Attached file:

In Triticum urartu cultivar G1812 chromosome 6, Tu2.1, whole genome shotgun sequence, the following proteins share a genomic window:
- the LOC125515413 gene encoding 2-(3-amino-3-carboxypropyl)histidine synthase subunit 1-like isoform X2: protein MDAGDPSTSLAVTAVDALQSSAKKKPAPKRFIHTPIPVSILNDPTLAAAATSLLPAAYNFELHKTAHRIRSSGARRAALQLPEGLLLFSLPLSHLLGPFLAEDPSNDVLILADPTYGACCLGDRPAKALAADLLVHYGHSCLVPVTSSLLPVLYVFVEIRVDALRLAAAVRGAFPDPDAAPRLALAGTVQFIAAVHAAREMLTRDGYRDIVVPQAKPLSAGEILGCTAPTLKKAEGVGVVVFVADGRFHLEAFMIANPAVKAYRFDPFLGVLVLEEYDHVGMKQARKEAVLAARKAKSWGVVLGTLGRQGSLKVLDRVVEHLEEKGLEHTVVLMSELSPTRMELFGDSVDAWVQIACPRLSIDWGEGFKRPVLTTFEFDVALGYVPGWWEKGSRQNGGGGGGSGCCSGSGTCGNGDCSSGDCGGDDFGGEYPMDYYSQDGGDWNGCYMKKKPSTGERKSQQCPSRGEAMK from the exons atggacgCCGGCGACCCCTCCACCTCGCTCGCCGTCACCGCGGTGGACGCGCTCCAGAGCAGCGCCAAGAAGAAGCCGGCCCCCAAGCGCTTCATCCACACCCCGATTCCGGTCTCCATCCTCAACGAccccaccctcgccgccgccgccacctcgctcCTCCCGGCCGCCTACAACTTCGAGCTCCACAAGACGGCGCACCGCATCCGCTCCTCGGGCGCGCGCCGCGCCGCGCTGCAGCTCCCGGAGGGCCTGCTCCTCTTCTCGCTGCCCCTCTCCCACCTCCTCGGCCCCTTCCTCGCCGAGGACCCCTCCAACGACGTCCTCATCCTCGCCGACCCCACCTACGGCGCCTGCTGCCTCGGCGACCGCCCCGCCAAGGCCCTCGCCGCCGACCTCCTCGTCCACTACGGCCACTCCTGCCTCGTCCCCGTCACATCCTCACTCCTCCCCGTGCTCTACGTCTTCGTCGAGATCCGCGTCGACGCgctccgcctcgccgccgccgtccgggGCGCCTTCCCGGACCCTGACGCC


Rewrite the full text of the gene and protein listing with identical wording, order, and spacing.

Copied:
In Triticum urartu cultivar G1812 chromosome 6, Tu2.1, whole genome shotgun sequence, the following proteins share a genomic window:
- the LOC125515413 gene encoding 2-(3-amino-3-carboxypropyl)histidine synthase subunit 1-like isoform X2: protein MDAGDPSTSLAVTAVDALQSSAKKKPAPKRFIHTPIPVSILNDPTLAAAATSLLPAAYNFELHKTAHRIRSSGARRAALQLPEGLLLFSLPLSHLLGPFLAEDPSNDVLILADPTYGACCLGDRPAKALAADLLVHYGHSCLVPVTSSLLPVLYVFVEIRVDALRLAAAVRGAFPDPDAAPRLALAGTVQFIAAVHAAREMLTRDGYRDIVVPQAKPLSAGEILGCTAPTLKKAEGVGVVVFVADGRFHLEAFMIANPAVKAYRFDPFLGVLVLEEYDHVGMKQARKEAVLAARKAKSWGVVLGTLGRQGSLKVLDRVVEHLEEKGLEHTVVLMSELSPTRMELFGDSVDAWVQIACPRLSIDWGEGFKRPVLTTFEFDVALGYVPGWWEKGSRQNGGGGGGSGCCSGSGTCGNGDCSSGDCGGDDFGGEYPMDYYSQDGGDWNGCYMKKKPSTGERKSQQCPSRGEAMK from the exons atggacgCCGGCGACCCCTCCACCTCGCTCGCCGTCACCGCGGTGGACGCGCTCCAGAGCAGCGCCAAGAAGAAGCCGGCCCCCAAGCGCTTCATCCACACCCCGATTCCGGTCTCCATCCTCAACGAccccaccctcgccgccgccgccacctcgctcCTCCCGGCCGCCTACAACTTCGAGCTCCACAAGACGGCGCACCGCATCCGCTCCTCGGGCGCGCGCCGCGCCGCGCTGCAGCTCCCGGAGGGCCTGCTCCTCTTCTCGCTGCCCCTCTCCCACCTCCTCGGCCCCTTCCTCGCCGAGGACCCCTCCAACGACGTCCTCATCCTCGCCGACCCCACCTACGGCGCCTGCTGCCTCGGCGACCGCCCCGCCAAGGCCCTCGCCGCCGACCTCCTCGTCCACTACGGCCACTCCTGCCTCGTCCCCGTCACATCCTCACTCCTCCCCGTGCTCTACGTCTTCGTCGAGATCCGCGTCGACGCgctccgcctcgccgccgccgtccgggGCGCCTTCCCGGACCCTGACGCC